Photo by Mark Zuckerman / NATS INSIDER
Jim Riggleman will have a new relief option to call upon tomorrow.
With Storen, of course, it was never a question of whether he'd be ready for the challenge, just a matter of when. And it's been obvious for several weeks now that the kid is ready.
But there were other factors that went into Rizzo's decision to purchase Storen's contract and fly him to St. Louis to make his major-league debut tomorrow. For one thing, Rizzo wanted to reward the reliever for signing immediately after the draft last summer. It will forever be noted now that Storen reached the majors before Stephen Strasburg, even if only by a couple of weeks. And there's a good chance Storen will attain "Super 2" status because of this move and thus be eligible for arbitration after 2012 instead of 2013. (Either way, he still won't be able to become a free agent until after the 2016 season.)
More than that, though, the timetable for Storen's promotion became clearer because the Nationals genuinely need him right now. You can make a legitimate case that between the two, Storen would actually be more valuable to this team right now than Strasburg. Obviously, Strasburg's arrival in two weeks or so will benefit the club. How could it not? But more than a dominant ace, the Nationals need another reliable reliever.
That much was obvious this weekend at Coors Field, where the Nats dropped three of four to the Rockies, all three losses in tight games decided late. You think Storen's presence might have helped turn at least one of those games? I do.
Had Storen been here this weekend, Jim Riggleman might well have summoned him to pitch the seventh inning last night instead of leaving Sean Burnett in for two. Storen certainly would have found his way into the first game of yesterday's doubleheader, pitching instead of Brian Bruney (who turned a manageable 3-2 deficit into a 6-2 blowout). And it's quite possible Riggleman would have turned to Storen sometime this afternoon during a 2-1 loss that ultimately fell on Tyler Clippard's shoulders.
It's hard to fault Clippard, because he's been so good all season. And he didn't exactly blow this game today. He merely walked the leadoff man in the eighth, then watched as the Rockies played small ball to bring him around for the winning run.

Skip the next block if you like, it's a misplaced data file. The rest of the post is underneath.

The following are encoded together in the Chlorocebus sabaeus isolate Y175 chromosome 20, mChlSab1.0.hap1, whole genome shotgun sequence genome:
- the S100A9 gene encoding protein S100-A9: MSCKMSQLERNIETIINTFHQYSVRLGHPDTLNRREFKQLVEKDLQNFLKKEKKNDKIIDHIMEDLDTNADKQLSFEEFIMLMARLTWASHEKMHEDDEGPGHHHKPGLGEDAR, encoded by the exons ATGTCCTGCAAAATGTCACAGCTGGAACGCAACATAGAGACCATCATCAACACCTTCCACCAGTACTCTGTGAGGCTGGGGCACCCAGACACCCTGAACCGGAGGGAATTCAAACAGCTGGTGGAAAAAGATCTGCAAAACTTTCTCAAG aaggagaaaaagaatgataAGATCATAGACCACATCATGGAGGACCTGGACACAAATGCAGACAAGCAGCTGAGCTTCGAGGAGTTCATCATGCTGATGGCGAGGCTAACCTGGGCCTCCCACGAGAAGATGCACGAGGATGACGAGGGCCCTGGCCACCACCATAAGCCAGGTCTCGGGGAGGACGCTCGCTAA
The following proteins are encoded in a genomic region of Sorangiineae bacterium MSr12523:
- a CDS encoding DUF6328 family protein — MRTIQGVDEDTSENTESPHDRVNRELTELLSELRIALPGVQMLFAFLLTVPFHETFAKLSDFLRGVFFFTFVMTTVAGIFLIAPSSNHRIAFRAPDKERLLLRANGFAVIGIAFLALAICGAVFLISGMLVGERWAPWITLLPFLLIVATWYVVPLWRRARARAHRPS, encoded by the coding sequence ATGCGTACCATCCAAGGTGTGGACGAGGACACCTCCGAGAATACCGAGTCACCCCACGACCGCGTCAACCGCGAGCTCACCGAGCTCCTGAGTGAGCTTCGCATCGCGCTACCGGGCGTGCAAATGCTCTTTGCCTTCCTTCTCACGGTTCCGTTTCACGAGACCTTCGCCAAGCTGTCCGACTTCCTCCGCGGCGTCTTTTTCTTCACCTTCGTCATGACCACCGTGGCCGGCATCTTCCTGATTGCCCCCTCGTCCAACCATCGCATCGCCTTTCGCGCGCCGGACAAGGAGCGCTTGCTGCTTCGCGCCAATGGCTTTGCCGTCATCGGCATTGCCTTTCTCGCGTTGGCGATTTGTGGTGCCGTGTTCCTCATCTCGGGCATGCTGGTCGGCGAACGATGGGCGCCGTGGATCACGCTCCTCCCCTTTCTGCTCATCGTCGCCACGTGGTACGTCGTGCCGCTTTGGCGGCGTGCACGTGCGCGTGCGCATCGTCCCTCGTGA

Clippard, though, can't be counted upon every single time the Nationals are in a tight ballgame. He was well-rested this afternoon, having not pitched since Wednesday in New York. But from a mental standpoint, he could probably use a break and be given a chance to pitch in a lopsided game every once in a while.
"[The three days off] helped," he said. "I needed the rest. I was pitching a lot. My arm felt really good today. I've been feeling really good. It's just one of those things: When you're in a tie ballgame, you can't let the leadoff guy get on, and that's what I did today."
There's no way to know whether Storen would have succeeded where Clippard didn't. But at the very least, it's nice to know Riggleman will now have the option of one or the other.
The manager has tried his best to use the rest of his relief corps in advantageous situations, and Burnett and Tyler Walker have been better in recent weeks at coming through when called upon. But the guy who was supposed to be there all along for such tense situations, Bruney, was a disaster.
So the veteran right-hander was designated for assignment following today's game. It's a tough pill to swallow both for the Nationals (who are paying him $1.5 million) and for Bruney (a prideful man who took the news with class).
"I'm not much of a help to this team right now," he said. Later, he added: "I dug myself a hole, and I tried to get out of it and I think I pressed a little too much and tried a little bit too hard, and this is where it ended up. I don't blame anybody. I appreciate the opportunity. They gave me plenty of opportunities to succeed, and it just wasn't there."
Thus, Bruney exits stage right and Storen enters stage left, hoping his dominance at the minor-league level will translate to the big leagues. There's plenty of evidence to suggest it will. He's got a solid arsenal of pitches. He throws strikes as well as anybody in baseball. And most importantly, he's got the mindset needed to thrive as a big-league reliever.
Riggleman won't hesitate to throw Storen into the fire. The manager said he'll use him "anywhere from that sixth inning through the eighth."
On a larger scale, this is a milestone event for the Nationals. For four years now, ownership has touted its plan for long-term success, built primarily through the draft. Until this season, the only real, bonafide products of that system were Ryan Zimmerman and John Lannan.
Now, though, those two have been joined by Ian Desmond and Roger Bernadina (who were both actually drafted by the Expos) and Craig Stammen. Ross Detwiler and Jordan Zimmermann could join the mix in the next few months. Strasburg's arrival is imminent.
And Storen is now part of the club as well.
"Obviously, any organization that's going to win year-in and year-out, you have to draft well and develop your guys," Zimmerman said. "You can't just go out and get everyone [via free agency]. I think it shows how good Mike and Stan [Kasten] have been. It's a compliment to them how they've drafted. It's cool to see that happen."
Piece by piece, the Nationals are building a winner. And after watching his team drop three winnable games over the weekend, Rizzo made the logical decision to add another piece to the mix.
Not only because Storen is ready. But because the Nationals are ready to win, and Storen can help make that happen.